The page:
Sisters Teach in an Isolated Place
by Sister Obioma Ezewuzie, SNDdeN, Headteacher
As the poorest school mission of the Sisters of Notre Dame de Namur (SNDdeN) in Nigeria, Notre Dame Nursery and Primary School, Ugwuomu-Nike, fosters the charism of our Congregation by taking education to a small village, an abandoned place. This educational mission is certainly close to the heart of our foundress, St. Julie Billiart. Our school serves specifically the children of people living in poverty: palm-wine tappers and peasant farmers. The school helps many parents who are unable to pay school fees or buy books for their children. The school provides also a source of employment for the wives of these farmers as well as young girls trying to earn a living in Ugwuomu–Nike.
This Notre Dame School, Ugwuomu- Nike, is in Enugu State, East Local Government Area, which is the Southeastern part of Nigeria. In, 1996, the Diocesesan Office of Peace and Justice asked the SNDdeN to assume responsibility and to manage this educational project. At first, the Sisters lived among the people by renting a small house. Since the nursery and primary school were never economically self-sufficient, eventually in 2006, the Diocese handed over the school and land to the SNDdeN. In assuming ownership, the Nigeria Province built a small convent on the property to show that we had come to stay and to throw in our lot with the local people. A Catholic church, half built, graces the village today and does have a resident priest.
Our school is without any doubt the best school in the local region. In this far-away place, five Sisters, with lay co-workers, offer quality education in the early stages of learning. Every day, some children walk a very long distance of seven to eight miles from their homes to the school. To reinforce the learning process in school and at home, we print exercise books for the children. In school, we do also seasonal farming and plant cassava which is one of the major foods here; and we sell snacks to the pupils. We ask help from some of the parents who are more secure economically. They have contributed resources to put ceilings in a few of the classrooms. At present the school has two hundred and fifty pupils with twelve teachers and two helpers. Twenty percent of children in the school are supported financially by our Notre Dame sponsorship program.
Challenges for Power and Transportation
In the community where the school is located, there is electricity. Even when the residents pay as much as they are able, the electrical current is low or scarce. Most of the time, we need to run our generator, especially for the computer classes. Another obstacle is the bad road leading from the city to our village. Cars are not very popular on that road because only four-wheel drives can manage the terrain on an untarred road. The mixture of sand and clay is very dusty during the dry season and slippery during the rainy season. The main public transport is to climb on the back of a motor bike behind the driver. The cost of this transport rises considerably when the road is almost impassable. Sometimes two or three passengers climb on one bike. Some Sisters have scars on their legs and arms from the poor drivers’ efforts to avoid hitting a goat darting out from the bush or slipping and sliding in the sand and the mud. Mud also sticks to one’s shoes or sandals when walking during the rainy season. The majority of the children walk to school; a few students pay to ride a motor bike.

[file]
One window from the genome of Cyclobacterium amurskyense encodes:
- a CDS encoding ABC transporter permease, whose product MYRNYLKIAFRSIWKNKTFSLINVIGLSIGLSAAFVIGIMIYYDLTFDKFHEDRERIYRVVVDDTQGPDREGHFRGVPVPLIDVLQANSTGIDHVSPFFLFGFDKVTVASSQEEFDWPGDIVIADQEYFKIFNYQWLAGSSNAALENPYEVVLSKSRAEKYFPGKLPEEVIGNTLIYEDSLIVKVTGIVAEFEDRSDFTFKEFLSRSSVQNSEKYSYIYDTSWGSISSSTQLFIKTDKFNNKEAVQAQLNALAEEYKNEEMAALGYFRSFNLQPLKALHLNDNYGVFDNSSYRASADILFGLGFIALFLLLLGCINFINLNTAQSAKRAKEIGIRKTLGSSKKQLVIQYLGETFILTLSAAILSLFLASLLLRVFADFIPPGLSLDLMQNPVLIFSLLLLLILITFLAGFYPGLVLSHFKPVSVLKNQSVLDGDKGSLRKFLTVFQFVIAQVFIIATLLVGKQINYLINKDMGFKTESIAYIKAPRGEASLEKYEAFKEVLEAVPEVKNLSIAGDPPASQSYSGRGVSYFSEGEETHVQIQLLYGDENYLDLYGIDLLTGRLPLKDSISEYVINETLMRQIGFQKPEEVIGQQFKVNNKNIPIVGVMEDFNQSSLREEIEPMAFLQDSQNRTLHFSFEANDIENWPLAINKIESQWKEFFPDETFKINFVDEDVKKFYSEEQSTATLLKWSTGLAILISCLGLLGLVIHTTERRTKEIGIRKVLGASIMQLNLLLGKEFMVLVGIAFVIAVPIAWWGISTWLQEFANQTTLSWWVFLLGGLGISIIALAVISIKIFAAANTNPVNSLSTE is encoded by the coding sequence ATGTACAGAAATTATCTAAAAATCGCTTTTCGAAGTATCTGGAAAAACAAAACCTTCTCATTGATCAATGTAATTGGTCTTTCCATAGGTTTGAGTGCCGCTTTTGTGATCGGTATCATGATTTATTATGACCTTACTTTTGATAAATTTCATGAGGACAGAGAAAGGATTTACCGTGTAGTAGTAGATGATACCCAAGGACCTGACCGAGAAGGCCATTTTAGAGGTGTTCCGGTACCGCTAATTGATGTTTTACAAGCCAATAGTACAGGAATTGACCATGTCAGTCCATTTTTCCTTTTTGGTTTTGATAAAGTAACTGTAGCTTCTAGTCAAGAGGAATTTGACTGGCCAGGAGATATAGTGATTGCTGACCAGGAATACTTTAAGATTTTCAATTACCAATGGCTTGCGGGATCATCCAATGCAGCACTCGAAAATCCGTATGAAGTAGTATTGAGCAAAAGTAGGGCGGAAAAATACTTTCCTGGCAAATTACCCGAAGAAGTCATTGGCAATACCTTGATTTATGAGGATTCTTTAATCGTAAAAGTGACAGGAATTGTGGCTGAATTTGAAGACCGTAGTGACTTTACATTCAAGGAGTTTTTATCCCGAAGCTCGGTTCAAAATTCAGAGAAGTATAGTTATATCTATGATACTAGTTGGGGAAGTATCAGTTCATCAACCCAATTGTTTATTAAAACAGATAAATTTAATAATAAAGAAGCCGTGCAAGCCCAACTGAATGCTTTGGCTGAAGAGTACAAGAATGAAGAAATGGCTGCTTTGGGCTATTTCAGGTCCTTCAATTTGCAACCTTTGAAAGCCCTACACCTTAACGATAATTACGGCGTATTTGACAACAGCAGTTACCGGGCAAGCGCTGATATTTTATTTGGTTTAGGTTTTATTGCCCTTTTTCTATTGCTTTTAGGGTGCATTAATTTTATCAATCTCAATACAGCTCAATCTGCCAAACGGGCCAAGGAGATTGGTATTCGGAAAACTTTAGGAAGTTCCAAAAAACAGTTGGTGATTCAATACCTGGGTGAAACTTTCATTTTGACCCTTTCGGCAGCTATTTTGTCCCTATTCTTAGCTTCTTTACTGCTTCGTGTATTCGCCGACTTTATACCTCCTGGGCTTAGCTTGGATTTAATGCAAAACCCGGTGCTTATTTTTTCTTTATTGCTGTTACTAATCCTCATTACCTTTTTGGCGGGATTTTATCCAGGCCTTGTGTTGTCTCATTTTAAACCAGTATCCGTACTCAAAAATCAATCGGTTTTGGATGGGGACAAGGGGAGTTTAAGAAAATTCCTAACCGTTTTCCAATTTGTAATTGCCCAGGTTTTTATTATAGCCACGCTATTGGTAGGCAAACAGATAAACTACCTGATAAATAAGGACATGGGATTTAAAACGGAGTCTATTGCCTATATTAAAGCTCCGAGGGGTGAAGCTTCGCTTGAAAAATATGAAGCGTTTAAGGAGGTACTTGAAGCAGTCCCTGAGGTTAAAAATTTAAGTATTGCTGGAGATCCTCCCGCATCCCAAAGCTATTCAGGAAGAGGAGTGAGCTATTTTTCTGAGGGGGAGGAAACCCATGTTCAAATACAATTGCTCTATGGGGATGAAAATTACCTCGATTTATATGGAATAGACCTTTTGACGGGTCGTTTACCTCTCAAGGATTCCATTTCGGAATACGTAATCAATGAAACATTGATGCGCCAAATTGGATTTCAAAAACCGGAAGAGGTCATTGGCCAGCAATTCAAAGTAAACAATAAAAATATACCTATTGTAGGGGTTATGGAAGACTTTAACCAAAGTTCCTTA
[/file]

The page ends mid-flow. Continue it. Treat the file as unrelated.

God is so visibly present here in many ways.
The Sisters called to this ministry in nursery and primary education are happy, adaptable women who find joy and God in serving people living in poverty and in supporting them and one another. The village is quite isolated. Most resources, provisions and contacts are located in the nearest city at a distance of 45 minutes to an hour’s drive. The people of Ugwuomu-Nike are happy to have the Sisters of Notre Dame de Namur in their village; they value the education and support their children receive in the school. They appreciate also help provided from abroad. From the funds contributed by many generous donors, our Province has been able to advance the growth of our school. Through grant funding, the school has more resources for education: some recreational equipment for the nursery section, football posts for the primary section, classroom furniture, computers for children to reach the wider world and learn more through technology. Funding has also provided a portion of staff salaries.
The Sisters called to this ministry in nursery and primary education are happy, adaptable women who find joy and God in serving people living in poverty and in supporting them and one another.